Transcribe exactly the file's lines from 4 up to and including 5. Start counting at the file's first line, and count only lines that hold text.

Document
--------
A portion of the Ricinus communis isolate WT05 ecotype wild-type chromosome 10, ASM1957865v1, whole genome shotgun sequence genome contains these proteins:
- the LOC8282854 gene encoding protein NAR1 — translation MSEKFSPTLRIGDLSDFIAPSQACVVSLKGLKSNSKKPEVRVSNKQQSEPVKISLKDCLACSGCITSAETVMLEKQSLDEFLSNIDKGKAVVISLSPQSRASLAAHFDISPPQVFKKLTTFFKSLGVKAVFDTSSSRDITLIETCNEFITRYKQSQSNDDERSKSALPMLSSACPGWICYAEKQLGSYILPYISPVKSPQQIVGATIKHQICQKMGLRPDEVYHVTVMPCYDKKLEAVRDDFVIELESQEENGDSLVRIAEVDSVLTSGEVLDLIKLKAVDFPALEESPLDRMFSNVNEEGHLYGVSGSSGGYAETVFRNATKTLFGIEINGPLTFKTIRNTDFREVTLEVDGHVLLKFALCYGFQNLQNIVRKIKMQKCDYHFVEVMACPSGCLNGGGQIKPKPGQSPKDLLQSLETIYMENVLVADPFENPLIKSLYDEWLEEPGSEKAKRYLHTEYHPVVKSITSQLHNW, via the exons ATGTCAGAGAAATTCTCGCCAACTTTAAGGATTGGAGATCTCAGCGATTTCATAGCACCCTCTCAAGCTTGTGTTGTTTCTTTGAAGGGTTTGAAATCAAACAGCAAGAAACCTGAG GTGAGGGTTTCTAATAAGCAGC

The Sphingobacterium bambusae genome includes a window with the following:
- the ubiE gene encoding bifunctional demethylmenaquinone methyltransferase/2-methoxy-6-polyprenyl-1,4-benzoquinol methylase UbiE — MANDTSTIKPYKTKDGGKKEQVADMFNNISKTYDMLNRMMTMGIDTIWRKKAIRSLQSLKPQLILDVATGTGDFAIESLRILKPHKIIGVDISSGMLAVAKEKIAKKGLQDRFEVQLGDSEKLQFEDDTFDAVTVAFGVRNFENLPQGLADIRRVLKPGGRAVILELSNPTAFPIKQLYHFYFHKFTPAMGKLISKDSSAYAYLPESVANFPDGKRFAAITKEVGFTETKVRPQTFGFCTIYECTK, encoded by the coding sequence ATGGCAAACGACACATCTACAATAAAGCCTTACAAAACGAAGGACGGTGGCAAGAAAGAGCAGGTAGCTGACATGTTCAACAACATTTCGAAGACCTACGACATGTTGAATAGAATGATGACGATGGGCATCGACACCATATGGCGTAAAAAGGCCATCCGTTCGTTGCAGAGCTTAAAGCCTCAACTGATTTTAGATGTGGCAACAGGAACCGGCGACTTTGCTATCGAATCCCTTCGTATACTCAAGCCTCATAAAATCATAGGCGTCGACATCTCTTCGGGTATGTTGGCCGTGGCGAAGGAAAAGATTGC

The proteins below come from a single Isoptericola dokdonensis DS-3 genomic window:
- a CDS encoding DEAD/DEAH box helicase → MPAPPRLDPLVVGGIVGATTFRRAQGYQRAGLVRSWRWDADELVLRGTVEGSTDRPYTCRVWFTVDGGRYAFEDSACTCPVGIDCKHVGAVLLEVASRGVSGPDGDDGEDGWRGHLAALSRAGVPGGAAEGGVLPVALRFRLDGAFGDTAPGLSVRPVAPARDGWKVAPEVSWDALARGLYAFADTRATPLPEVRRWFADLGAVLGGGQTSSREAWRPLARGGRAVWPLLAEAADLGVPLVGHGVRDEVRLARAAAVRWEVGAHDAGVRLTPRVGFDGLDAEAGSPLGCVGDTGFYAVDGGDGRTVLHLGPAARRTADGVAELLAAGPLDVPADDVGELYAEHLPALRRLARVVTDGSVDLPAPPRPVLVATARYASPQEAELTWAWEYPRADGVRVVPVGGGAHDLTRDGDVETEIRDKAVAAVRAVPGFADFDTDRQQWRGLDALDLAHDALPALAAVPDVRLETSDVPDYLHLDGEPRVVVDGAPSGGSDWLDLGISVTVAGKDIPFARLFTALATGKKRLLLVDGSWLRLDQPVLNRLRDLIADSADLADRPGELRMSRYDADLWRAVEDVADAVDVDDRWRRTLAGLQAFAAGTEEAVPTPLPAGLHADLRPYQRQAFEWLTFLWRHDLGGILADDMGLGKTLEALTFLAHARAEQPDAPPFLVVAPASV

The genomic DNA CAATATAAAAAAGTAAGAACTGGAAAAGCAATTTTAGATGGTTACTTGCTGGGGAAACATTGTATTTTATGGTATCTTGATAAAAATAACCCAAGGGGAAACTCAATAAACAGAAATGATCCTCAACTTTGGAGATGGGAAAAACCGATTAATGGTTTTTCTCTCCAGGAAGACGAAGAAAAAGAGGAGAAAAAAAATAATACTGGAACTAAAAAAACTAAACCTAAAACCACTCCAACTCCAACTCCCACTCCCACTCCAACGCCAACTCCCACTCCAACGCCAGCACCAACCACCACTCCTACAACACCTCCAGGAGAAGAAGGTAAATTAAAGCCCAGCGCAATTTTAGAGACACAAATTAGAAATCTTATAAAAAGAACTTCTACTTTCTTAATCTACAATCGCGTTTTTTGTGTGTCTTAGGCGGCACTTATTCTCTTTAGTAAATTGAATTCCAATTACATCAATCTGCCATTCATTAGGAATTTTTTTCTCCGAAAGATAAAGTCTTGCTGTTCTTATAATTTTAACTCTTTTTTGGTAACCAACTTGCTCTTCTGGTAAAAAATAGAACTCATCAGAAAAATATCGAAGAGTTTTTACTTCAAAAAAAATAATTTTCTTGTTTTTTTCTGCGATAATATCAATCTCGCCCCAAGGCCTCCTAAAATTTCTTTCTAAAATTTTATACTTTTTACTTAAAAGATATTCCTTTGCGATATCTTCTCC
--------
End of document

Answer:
- the ubiE gene encoding bifunctional demethylmenaquinone methyltransferase/2-methoxy-6-polyprenyl-1,4-benzoquinol methylase UbiE — MANDTSTIKPYKTKDGGKKEQVADMFNNISKTYDMLNRMMTMGIDTIWRKKAIRSLQSLKPQLILDVATGTGDFAIESLRILKPHKIIGVDISSGMLAVAKEKIAKKGLQDRFEVQLGDSEKLQFEDDTFDAVTVAFGVRNFENLPQGLADIRRVLKPGGRAVILELSNPTAFPIKQLYHFYFHKFTPAMGKLISKDSSAYAYLPESVANFPDGKRFAAITKEVGFTETKVRPQTFGFCTIYECTK, encoded by the coding sequence ATGGCAAACGACACATCTACAATAAAGCCTTACAAAACGAAGGACGGTGGCAAGAAAGAGCAGGTAGCTGACATGTTCAACAACATTTCGAAGACCTACGACATGTTGAATAGAATGATGACGATGGGCATCGACACCATATGGCGTAAAAAGGCCATCCGTTCGTTGCAGAGCTTAAAGCCTCAACTGATTTTAGATGTGGCAACAGGAACCGGCGACTTTGCTATCGAATCCCTTCGTATACTCAAGCCTCATAAAATCATAGGCGTCGACATCTCTTCGGGTATGTTGGCCGTGGCGAAGGAAAAGATTGC

The proteins below come from a single Isoptericola dokdonensis DS-3 genomic window: